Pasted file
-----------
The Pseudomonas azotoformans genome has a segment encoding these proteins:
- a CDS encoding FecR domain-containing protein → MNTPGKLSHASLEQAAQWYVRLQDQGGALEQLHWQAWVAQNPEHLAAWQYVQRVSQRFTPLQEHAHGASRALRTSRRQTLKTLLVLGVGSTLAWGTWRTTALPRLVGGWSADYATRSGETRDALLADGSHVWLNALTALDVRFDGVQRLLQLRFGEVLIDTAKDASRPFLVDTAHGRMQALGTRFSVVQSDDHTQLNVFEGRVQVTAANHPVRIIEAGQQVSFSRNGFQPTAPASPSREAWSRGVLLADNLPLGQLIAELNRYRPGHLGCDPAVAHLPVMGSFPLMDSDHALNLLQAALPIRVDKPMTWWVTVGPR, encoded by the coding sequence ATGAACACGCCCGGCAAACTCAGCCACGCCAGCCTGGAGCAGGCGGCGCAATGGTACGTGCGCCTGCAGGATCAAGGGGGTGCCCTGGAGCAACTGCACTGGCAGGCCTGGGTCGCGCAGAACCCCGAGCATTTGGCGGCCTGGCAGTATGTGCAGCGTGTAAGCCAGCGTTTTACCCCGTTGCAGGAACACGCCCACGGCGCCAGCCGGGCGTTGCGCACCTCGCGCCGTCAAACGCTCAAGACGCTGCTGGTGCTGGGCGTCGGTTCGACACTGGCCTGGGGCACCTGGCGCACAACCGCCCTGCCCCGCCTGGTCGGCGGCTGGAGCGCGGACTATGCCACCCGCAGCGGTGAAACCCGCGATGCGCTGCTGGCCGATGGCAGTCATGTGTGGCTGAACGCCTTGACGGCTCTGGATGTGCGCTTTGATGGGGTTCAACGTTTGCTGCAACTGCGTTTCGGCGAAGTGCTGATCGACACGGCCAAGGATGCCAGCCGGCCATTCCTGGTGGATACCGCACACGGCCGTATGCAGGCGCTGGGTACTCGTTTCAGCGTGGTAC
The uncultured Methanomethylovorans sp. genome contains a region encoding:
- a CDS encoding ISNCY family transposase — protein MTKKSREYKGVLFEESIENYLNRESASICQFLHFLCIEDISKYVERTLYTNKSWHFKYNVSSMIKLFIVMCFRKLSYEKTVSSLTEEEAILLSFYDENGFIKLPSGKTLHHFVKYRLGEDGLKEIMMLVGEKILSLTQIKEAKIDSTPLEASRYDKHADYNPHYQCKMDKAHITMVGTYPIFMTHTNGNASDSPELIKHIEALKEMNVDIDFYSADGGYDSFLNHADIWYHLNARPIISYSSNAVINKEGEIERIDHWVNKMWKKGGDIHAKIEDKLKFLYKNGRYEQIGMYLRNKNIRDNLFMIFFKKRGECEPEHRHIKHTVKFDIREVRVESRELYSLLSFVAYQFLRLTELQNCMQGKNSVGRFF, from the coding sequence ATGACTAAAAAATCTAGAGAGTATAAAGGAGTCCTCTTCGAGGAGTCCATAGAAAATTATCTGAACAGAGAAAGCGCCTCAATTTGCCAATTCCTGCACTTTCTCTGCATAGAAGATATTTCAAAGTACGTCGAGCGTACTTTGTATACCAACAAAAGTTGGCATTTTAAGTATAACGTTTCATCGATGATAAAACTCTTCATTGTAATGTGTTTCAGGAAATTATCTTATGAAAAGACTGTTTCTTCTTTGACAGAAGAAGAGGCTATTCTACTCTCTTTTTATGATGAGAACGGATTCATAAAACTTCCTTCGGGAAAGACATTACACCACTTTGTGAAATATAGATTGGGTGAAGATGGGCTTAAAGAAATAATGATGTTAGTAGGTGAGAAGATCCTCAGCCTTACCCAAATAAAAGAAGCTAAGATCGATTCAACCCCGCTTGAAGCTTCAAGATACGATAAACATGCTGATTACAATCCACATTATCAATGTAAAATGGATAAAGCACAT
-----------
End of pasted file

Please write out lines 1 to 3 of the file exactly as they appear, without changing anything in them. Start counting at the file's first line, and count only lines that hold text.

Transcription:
The Pseudomonas azotoformans genome has a segment encoding these proteins:
- a CDS encoding FecR domain-containing protein → MNTPGKLSHASLEQAAQWYVRLQDQGGALEQLHWQAWVAQNPEHLAAWQYVQRVSQRFTPLQEHAHGASRALRTSRRQTLKTLLVLGVGSTLAWGTWRTTALPRLVGGWSADYATRSGETRDALLADGSHVWLNALTALDVRFDGVQRLLQLRFGEVLIDTAKDASRPFLVDTAHGRMQALGTRFSVVQSDDHTQLNVFEGRVQVTAANHPVRIIEAGQQVSFSRNGFQPTAPASPSREAWSRGVLLADNLPLGQLIAELNRYRPGHLGCDPAVAHLPVMGSFPLMDSDHALNLLQAALPIRVDKPMTWWVTVGPR, encoded by the coding sequence ATGAACACGCCCGGCAAACTCAGCCACGCCAGCCTGGAGCAGGCGGCGCAATGGTACGTGCGCCTGCAGGATCAAGGGGGTGCCCTGGAGCAACTGCACTGGCAGGCCTGGGTCGCGCAGAACCCCGAGCATTTGGCGGCCTGGCAGTATGTGCAGCGTGTAAGCCAGCGTTTTACCCCGTTGCAGGAACACGCCCACGGCGCCAGCCGGGCGTTGCGCACCTCGCGCCGTCAAACGCTCAAGACGCTGCTGGTGCTGGGCGTCGGTTCGACACTGGCCTGGGGCACCTGGCGCACAACCGCCCTGCCCCGCCTGGTCGGCGGCTGGAGCGCGGACTATGCCACCCGCAGCGGTGAAACCCGCGATGCGCTGCTGGCCGATGGCAGTCATGTGTGGCTGAACGCCTTGACGGCTCTGGATGTGCGCTTTGATGGGGTTCAACGTTTGCTGCAACTGCGTTTCGGCGAAGTGCTGATCGACACGGCCAAGGATGCCAGCCGGCCATTCCTGGTGGATACCGCACACGGCCGTATGCAGGCGCTGGGTACTCGTTTCAGCGTGGTAC
The uncultured Methanomethylovorans sp. genome contains a region encoding: